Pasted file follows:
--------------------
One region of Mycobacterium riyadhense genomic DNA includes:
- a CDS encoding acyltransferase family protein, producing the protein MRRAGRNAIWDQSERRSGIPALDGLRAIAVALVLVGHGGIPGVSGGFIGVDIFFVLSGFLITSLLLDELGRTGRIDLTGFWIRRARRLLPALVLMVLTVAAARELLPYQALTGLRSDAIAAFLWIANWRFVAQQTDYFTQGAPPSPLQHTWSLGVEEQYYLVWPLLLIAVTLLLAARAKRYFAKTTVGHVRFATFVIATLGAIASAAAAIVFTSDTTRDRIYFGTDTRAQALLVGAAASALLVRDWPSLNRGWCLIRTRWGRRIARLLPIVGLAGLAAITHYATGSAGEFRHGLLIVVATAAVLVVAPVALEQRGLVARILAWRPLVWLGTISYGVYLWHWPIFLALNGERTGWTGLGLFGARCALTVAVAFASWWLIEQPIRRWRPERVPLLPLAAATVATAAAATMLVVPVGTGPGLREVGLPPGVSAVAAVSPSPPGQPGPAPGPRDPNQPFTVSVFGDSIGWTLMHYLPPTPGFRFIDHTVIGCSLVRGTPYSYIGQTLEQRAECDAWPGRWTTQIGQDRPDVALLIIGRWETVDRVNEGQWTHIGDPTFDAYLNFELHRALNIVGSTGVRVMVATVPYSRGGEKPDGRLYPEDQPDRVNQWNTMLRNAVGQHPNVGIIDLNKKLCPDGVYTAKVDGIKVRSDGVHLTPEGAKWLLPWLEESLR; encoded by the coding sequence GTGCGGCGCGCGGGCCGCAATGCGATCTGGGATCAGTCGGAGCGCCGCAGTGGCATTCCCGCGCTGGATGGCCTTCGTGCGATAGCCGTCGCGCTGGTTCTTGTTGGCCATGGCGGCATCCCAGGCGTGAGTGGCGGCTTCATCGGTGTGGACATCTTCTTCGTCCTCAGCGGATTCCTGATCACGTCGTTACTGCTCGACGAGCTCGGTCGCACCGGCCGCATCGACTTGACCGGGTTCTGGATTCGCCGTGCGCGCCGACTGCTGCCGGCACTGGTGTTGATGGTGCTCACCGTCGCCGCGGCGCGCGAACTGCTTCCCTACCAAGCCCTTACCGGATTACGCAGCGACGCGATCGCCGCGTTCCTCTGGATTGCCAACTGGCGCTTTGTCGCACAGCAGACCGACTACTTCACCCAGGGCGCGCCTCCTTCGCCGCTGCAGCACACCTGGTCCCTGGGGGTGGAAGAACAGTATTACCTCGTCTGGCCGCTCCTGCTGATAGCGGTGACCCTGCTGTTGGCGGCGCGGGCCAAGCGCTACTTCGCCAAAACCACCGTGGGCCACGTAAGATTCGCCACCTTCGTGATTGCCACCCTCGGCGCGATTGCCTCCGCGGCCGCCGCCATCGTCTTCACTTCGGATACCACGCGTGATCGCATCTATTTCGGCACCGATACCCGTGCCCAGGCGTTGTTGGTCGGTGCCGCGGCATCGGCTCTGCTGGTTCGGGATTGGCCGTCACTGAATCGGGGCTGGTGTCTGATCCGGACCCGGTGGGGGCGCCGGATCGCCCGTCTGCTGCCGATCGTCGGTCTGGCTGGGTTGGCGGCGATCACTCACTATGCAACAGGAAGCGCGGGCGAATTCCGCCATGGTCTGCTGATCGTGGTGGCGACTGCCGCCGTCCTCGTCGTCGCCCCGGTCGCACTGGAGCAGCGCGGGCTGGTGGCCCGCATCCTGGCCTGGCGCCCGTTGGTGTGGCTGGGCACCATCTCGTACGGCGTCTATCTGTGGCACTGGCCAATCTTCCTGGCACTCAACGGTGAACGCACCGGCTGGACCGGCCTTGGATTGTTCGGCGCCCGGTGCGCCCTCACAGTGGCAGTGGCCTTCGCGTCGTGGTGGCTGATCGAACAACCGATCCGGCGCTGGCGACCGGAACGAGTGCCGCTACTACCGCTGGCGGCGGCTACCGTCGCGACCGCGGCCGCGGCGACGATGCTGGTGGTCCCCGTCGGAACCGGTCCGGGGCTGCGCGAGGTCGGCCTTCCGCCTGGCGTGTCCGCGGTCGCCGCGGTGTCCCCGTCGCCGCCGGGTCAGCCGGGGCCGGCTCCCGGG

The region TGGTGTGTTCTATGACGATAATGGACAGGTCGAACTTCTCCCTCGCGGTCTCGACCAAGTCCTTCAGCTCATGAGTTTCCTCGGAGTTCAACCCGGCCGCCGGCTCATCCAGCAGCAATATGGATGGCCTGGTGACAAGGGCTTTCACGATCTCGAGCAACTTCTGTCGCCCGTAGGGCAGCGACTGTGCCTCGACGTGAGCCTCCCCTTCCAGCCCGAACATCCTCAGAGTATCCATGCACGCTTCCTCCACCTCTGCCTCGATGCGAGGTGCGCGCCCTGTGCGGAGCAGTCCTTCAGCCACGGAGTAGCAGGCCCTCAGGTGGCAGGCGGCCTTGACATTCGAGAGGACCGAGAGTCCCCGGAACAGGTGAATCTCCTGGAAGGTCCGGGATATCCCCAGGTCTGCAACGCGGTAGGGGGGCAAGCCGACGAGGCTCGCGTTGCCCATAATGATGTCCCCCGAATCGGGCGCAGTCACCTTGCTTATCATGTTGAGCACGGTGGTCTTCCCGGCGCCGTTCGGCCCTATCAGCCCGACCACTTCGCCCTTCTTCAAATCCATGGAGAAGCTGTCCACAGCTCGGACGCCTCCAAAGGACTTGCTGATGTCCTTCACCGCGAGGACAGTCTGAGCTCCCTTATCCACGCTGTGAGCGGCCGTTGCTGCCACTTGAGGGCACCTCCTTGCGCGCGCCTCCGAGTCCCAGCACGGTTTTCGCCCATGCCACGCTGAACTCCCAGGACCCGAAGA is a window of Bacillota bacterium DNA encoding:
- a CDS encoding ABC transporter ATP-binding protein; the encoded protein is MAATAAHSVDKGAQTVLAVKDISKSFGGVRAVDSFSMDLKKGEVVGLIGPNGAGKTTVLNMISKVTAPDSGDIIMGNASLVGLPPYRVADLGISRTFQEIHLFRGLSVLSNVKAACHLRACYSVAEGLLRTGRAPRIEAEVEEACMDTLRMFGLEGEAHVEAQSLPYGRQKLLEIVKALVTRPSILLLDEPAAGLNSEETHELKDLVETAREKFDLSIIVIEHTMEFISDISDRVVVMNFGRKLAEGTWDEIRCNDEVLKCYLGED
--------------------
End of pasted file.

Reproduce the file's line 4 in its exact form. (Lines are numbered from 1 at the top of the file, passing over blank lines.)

- a CDS encoding ABC transporter ATP-binding protein; the encoded protein is MAATAAHSVDKGAQTVLAVKDISKSFGGVRAVDSFSMDLKKGEVVGLIGPNGAGKTTVLNMISKVTAPDSGDIIMGNASLVGLPPYRVADLGISRTFQEIHLFRGLSVLSNVKAACHLRACYSVAEGLLRTGRAPRIEAEVEEACMDTLRMFGLEGEAHVEAQSLPYGRQKLLEIVKALVTRPSILLLDEPAAGLNSEETHELKDLVETAREKFDLSIIVIEHTMEFISDISDRVVVMNFGRKLAEGTWDEIRCNDEVLKCYLGED